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In some textbook I have met a statement, that discovery of lambda calculus explained the relation between name and value.

How it did this in a simple example?

UPDATE

I don't remember the context, this is the part of the problem :)

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  • $\begingroup$ What is lambda calculus? $\endgroup$
    – Sigur
    Feb 6, 2013 at 0:40
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    $\begingroup$ @Sigur: See wikipedia $\endgroup$
    – user14972
    Feb 6, 2013 at 0:41
  • $\begingroup$ Any context at all would be helpful! Which textbook was it, what does the surrounding text say, etc., etc.? $\endgroup$
    – user856
    Feb 6, 2013 at 1:49

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Just guessing since I don't know the context....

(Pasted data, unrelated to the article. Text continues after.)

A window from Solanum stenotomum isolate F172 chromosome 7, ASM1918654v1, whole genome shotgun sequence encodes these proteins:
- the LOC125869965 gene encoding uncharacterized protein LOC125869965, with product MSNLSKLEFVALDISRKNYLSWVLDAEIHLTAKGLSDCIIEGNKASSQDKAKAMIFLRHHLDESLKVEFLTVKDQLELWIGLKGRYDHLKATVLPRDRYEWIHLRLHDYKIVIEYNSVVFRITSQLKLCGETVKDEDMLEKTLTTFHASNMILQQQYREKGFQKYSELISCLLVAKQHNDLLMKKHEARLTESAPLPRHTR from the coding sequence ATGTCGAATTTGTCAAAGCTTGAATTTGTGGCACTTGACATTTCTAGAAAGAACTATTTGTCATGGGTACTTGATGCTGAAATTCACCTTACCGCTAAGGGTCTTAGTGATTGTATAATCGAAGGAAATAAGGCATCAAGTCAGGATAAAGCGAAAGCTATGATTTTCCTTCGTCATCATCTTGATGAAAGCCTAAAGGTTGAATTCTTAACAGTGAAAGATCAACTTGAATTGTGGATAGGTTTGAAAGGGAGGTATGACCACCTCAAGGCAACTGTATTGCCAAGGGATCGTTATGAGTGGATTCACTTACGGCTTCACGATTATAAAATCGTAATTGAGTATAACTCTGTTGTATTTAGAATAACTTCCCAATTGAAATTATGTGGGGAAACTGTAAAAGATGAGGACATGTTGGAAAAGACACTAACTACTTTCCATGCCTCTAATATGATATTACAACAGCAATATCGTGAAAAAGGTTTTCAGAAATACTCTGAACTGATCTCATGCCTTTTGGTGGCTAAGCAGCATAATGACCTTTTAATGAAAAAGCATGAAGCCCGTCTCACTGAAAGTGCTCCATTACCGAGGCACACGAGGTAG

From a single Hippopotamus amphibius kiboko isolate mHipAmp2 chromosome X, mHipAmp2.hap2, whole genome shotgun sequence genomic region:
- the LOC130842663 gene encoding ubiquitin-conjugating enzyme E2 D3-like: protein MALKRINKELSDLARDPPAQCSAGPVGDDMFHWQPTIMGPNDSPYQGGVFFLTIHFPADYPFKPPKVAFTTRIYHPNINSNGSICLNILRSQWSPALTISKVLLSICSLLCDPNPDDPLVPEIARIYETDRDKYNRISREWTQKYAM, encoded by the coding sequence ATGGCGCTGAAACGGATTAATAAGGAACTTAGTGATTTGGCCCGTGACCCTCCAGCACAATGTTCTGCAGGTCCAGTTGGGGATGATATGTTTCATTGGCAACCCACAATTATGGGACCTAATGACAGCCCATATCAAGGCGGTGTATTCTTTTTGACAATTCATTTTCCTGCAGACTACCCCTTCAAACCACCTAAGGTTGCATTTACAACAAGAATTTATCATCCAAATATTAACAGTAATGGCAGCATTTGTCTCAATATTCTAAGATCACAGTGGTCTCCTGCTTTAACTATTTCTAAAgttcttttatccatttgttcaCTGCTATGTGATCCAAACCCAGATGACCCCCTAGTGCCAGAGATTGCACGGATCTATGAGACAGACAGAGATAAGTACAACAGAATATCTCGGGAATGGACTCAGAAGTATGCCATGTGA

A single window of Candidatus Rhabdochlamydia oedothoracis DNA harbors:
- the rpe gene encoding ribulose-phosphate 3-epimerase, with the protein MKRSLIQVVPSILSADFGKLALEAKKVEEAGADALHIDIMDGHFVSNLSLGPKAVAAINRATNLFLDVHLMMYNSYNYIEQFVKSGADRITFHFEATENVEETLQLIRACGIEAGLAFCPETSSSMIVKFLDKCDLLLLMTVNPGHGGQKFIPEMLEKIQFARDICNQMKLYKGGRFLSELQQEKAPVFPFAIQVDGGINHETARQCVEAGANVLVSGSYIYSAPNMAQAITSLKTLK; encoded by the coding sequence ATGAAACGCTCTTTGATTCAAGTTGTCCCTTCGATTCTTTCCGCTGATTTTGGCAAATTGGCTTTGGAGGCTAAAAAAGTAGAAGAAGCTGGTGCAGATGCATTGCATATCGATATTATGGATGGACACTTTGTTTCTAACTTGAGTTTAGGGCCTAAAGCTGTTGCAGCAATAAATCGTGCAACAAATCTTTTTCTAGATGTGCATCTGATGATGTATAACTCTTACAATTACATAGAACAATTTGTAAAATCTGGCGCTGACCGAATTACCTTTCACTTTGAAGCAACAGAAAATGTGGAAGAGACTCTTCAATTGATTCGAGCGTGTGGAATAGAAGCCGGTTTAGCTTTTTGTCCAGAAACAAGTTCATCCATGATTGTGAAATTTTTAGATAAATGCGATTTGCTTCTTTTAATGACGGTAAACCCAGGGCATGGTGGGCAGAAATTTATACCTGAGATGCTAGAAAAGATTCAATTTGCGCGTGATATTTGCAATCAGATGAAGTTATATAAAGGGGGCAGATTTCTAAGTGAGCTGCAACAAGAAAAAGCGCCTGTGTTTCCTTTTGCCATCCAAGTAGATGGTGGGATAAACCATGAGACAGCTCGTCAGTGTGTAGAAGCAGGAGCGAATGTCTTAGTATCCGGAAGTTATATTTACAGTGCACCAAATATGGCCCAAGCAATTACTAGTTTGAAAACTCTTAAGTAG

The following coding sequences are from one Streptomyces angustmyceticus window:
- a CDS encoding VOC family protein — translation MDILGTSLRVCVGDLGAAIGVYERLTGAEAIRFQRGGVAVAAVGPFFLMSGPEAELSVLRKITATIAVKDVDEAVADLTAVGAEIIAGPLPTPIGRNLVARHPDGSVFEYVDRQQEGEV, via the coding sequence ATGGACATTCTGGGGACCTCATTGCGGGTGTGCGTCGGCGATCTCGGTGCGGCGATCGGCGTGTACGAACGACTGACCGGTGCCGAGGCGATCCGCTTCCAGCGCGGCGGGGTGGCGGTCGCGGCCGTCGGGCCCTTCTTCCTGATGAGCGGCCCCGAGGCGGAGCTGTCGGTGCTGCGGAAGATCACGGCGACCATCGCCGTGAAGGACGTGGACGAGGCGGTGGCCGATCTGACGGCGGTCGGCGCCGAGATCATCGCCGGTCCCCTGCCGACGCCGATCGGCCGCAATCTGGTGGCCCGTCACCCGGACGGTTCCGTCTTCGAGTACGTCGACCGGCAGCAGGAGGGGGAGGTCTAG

One of the problems with conventional notation is what is meant by an expression like "$x^2+1$", if "$x$" is a real variable? Is this supposed to represent a function in the variable $x$? Or is this supposed to represent the real number whose value depends on the value of $x$?

Pretty much every formal treatment of mathematical grammar and syntax I've seen would support the latter interpretation: "$x^2 + 1$" denotes a number. However, the former interpretation is very useful so people keep using it -- and for many purposes the difference is moot anyways so people don't even notice the ambiguity. (of course, this may be a cause of some confusion in beginning students, who haven't adapted properly)

Lambda calculus gives a systematic notation to clarify which interpretation you mean. "$x^2 + 1$" is a number. "$\lambda x.(x^2+1)$" is a function.

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